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Examining Uptake of Therapy Options for Patients With CLL Among Veteran Population


June 03, 2020

Researchers of a recent study examined a significant shift in the treatment patterns for patients with chronic lymphocytic leukemia (CLL) in the Veterans Health Administration (VHA) but note that more research is needed to understand the impact on health care resource utilization rates and costs.

Zohra Nooruddin, MD, University of Colorado Denver, Denver, CO, and colleagues, in a study funded by AstraZeneca conducted research that described the pharmacoepidemiology of three novel agents (ibrutinib, idelalisib, venetoclax), and traditional chemotherapies/chemoimmunotherapies (CT/CIT) in the VHA. As background, the researchers explained that the first novel agent for CLL was approved in 2014 but little data on the uptake of specific treatments in the VHA is unknown.

The retrospective study consisted of 26,879 adult patients with CLL in the VHA between October 1, 2013 and May 31, 2018. For a period of six months, the researchers extracted data from the VHA electronic health record. Dr Nooruddin and colleagues used descriptive statistics to summarize patients’ baseline characteristics, CLL treatments, next therapies, and secondary complications.

The final examined cohort of patients who received at least one of the 12 CLL therapies observed totaled 3670 adult patients with a median age of 69 years (47% were 65+ and 26% were 75+). Further, the median age-adjusted Charlson comorbidity score was 6, and 6% had a history of exposure to Agent Orange.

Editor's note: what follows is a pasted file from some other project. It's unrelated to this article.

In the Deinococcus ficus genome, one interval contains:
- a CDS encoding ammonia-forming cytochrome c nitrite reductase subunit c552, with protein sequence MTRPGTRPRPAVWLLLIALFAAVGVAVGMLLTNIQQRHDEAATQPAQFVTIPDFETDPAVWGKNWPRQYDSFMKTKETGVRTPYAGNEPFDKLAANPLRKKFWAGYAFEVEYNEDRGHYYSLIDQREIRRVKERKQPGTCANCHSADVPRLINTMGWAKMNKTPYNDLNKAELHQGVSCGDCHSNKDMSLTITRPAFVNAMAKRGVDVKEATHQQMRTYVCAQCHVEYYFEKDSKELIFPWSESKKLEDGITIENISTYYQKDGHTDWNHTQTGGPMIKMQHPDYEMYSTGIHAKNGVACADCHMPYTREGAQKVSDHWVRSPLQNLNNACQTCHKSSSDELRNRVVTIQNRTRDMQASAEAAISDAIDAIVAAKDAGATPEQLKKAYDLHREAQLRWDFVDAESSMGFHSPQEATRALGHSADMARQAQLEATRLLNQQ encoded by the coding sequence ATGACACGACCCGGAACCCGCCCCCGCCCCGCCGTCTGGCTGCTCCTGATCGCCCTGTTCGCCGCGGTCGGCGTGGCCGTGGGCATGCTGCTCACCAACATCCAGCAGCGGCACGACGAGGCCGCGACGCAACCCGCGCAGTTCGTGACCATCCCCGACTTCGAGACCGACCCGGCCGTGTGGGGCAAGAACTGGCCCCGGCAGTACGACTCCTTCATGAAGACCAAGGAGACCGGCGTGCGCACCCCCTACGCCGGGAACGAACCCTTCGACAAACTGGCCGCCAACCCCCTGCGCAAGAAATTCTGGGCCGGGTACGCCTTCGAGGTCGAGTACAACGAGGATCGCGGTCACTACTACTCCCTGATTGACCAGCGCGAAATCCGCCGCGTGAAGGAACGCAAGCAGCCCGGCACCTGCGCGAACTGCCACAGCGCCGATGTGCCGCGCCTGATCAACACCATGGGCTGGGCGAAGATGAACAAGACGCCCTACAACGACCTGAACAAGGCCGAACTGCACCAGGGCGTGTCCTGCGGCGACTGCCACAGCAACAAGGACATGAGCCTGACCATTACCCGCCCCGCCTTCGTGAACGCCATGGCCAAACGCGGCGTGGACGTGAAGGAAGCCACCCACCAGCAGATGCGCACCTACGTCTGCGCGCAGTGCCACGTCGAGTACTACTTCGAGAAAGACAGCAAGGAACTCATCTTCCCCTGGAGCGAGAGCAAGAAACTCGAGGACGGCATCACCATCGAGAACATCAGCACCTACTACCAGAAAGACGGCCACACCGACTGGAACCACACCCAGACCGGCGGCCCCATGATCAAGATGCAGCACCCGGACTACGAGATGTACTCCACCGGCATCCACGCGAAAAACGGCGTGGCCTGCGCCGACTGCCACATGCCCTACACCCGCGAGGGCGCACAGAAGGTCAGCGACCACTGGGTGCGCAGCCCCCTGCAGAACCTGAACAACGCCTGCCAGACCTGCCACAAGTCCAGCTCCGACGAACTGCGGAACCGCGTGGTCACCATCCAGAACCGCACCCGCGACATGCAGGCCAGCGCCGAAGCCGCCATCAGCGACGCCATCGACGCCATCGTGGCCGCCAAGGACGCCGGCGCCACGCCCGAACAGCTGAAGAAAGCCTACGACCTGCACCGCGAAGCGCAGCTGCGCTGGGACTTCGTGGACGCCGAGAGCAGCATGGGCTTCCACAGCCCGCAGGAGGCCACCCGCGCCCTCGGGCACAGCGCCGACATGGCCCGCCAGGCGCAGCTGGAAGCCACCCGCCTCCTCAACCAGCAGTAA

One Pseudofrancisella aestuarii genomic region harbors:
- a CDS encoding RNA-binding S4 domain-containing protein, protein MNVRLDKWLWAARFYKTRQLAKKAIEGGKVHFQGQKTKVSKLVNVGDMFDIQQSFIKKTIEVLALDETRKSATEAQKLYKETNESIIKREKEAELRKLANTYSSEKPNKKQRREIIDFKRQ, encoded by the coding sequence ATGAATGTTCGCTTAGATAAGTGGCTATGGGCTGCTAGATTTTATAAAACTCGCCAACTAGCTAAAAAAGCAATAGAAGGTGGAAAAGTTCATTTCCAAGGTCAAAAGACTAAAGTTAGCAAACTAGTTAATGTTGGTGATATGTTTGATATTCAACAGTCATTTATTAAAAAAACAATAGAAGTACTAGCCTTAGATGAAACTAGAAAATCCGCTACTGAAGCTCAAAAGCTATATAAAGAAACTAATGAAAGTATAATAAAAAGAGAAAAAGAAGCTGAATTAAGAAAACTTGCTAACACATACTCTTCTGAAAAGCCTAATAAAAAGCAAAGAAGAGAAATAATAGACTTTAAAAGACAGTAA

“Ibrutinib accounted for 89% of the novel agent use,” explained the researchers. “Ibrutinib use across all lines of therapy (LOTs) increased sevenfold over the study period.”

The next most common therapy was Venetoclax (42%), followed by idelalisib (30%).

“Across all LOTs, traditional CT/CIT use declined steadily over the study period,” explained Dr Nooruddin and colleagues. “However, in fiscal year 2018, there were still 17% of patients receiving CT/CIT.”

For the next LOT, ibrutinib remained the most common therapy for 43% to 74% of patients. The  incidence of diffuse large B cell lymphoma post-index was 2 to 6 times higher in patients on CT/CIT than those on ibrutinib, noted the researchers, and any other secondary complications were similar between the ibrutinib and CT/CIT arms.

“To our knowledge, this is the largest study looking at CLL treatment patterns among VHA patients in the real world,” said researchers, noting that the period of 2013 to 2018 saw the most significant shift, however, “The impact of this shift on healthcare resource use and cost burden in the VHA will need to be examined.”

—Edan Stanley

Reference:

Nooruddin Z, Le H, McHugh D, et al. The shift in therapies for the treatment of chronic lymphocytic leukemia (CLL) patients in the US Veterans Health Administration (VHA) from 2013-2018. J Clin Oncol. 38:2020; suppl;abstr: e19339. doi:10.1200/JCO.2020.38.15_suppl.e19339

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